Palm Sunday: Triumph to Tragedy

Yesterday was Palm Sunday, and I had the opportunity to bring the message at Sydenstricker UMC for a vacationing Pastor Don. Click here to hear the sermon, called “Triumph and Tragedy.” In it, I explore the shadows that fall over the joyous reception Jesus had that day at Jerusalem: the shadow caused by our own spiritual blindness, and the shadow of the Cross. Give a listen and let me know what you think!

logo_logo_v3

Advertisements

C-100 (Woo hoo!)

Over the Martin Luther King Jr weekend, my daughter and I were part of the team putting on the 100th Chrysalis weekend (woo hoo!) in the National Capital Area, for 22 teenagers (“caterpillars”) who came and joined us for a weekend of discovering Christ and learning more about his incredible love.

It was a special time for me, having my first opportunity to team with Sarah. She had walked on C-94, two years before, and when she started teaming a year later I had asked if she would be interested in having Daddy on her team. Nope. “I want to make friends and have my own space,” she said at the time. No problem. But come this year, when the time came to assemble the team for C-100 (woo hoo!)*, she allowed that perhaps she’d done that and it would be possible for me to serve. I was honored to see her lead worship and music, and watch her in her element.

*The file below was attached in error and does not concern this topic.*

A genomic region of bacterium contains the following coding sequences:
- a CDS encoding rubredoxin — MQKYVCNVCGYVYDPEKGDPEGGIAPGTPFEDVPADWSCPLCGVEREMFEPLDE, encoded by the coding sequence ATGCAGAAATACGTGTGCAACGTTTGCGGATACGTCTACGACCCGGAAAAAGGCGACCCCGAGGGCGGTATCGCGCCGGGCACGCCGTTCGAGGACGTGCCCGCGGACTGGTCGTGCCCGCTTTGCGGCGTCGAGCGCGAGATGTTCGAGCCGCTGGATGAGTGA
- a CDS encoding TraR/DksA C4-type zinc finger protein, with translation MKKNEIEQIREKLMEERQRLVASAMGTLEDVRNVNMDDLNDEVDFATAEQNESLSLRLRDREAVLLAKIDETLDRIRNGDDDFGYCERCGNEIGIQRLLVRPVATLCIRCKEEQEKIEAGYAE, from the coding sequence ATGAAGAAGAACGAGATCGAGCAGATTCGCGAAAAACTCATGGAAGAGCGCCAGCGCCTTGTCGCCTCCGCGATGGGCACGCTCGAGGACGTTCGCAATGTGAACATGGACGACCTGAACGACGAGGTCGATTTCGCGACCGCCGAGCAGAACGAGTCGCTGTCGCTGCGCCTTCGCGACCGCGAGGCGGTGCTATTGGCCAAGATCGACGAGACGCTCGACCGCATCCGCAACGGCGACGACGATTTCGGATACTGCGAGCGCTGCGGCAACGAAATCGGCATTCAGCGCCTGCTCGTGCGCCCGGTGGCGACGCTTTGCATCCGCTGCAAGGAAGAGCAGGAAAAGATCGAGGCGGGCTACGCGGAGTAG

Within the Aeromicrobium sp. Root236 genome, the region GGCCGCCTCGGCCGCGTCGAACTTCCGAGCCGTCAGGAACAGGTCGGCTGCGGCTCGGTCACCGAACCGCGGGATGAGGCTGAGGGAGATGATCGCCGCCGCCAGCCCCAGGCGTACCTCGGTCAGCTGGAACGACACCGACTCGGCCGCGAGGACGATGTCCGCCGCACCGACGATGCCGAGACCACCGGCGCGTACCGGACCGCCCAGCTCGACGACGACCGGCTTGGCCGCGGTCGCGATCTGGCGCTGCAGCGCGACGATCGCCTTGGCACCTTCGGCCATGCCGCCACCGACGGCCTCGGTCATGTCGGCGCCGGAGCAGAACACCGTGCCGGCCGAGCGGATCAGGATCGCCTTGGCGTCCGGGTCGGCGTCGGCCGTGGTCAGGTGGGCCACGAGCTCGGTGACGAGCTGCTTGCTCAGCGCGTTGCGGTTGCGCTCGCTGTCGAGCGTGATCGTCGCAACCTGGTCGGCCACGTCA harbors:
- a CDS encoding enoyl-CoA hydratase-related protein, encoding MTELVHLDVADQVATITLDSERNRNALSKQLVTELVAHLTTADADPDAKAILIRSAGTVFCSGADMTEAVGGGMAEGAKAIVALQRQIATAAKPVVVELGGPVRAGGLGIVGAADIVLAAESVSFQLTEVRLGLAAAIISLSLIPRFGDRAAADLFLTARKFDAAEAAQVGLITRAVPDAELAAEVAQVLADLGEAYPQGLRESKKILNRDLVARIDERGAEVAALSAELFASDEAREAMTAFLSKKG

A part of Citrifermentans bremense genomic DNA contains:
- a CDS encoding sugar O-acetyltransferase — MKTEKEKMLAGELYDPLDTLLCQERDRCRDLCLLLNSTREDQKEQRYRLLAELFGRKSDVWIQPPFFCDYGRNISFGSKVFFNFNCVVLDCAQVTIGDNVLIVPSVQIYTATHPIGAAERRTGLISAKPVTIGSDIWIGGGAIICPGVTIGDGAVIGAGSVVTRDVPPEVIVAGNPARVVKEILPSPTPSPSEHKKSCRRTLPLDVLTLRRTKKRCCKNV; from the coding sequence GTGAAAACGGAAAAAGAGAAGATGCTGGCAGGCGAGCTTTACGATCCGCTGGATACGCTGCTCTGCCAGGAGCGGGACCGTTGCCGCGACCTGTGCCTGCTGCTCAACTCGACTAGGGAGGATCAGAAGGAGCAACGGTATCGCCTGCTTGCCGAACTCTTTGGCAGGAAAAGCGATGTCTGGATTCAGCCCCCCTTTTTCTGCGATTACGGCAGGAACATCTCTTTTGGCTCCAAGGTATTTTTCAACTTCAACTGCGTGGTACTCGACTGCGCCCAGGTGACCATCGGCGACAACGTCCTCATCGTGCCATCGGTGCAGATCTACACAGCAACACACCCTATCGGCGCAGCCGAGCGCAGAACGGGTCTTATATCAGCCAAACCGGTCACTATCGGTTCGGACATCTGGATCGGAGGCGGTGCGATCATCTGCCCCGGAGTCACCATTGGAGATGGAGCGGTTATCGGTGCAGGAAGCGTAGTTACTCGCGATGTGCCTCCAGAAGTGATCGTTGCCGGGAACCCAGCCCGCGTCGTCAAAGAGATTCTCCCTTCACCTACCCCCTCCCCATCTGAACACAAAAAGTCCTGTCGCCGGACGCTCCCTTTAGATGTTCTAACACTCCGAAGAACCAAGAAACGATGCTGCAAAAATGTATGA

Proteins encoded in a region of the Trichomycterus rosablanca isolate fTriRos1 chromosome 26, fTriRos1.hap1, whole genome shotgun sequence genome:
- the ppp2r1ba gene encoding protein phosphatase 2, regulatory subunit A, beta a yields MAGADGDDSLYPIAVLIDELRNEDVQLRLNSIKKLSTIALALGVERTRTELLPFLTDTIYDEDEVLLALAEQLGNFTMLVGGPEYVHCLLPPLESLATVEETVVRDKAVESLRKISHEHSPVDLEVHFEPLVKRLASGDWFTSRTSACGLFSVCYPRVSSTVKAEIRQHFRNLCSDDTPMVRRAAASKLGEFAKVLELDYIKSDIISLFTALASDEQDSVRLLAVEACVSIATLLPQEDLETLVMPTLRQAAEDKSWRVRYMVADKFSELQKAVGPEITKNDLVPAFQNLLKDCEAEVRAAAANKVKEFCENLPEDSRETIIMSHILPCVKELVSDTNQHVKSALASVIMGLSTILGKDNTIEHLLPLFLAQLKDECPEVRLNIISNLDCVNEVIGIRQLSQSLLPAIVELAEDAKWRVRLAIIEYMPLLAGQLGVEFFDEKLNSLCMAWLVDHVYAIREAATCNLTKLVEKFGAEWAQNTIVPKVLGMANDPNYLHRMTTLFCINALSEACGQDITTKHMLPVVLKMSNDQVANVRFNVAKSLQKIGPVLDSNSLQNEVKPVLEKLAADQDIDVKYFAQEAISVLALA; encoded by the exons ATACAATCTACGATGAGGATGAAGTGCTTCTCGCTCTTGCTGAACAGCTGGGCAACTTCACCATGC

There were actually six of us from Sydenstricker UMC on the team, four youth and two adults, which made us one of the largest, if not the largest, church contingents. I’m also proud of that: that our youth are stepping up into this program, and bringing others to Christ through it. We had one more of our youth walk on the weekend, and now maybe Michael will take a place on a future team.

C-100 (woo hoo!) wasn’t without its drama and its challenges, including bitter cold weather. But God was not to be denied, and He showed up in a big way on the mountain for all those kids. And in that is the greatest WOO HOO! of them all.

 

*(Yes, each time someone said C-100, we all had to say “Woo hoo!” It was fun.)

Our Growing Community

Tonight we brought our sister in Christ, LaRae, down off the mountain from her Emmaus weekend. She walked with 27 other women on E-184 and, as with every other such weekend, had just the most tremendous experience of God’s love in new ways that she had never experienced before. Some thoughts came to mind today at different times.

First, when we were seeing all the pilgrims looking so happy and radiant, it really brought joy to my heart. And that’s not just a saying: I mean it brought a touch of the divine, a moment of connection of heaven and earth, and I found myself tearing up a little because they were getting to experience it too. All I wanted to do was shout praises for what Christ was working in their lives.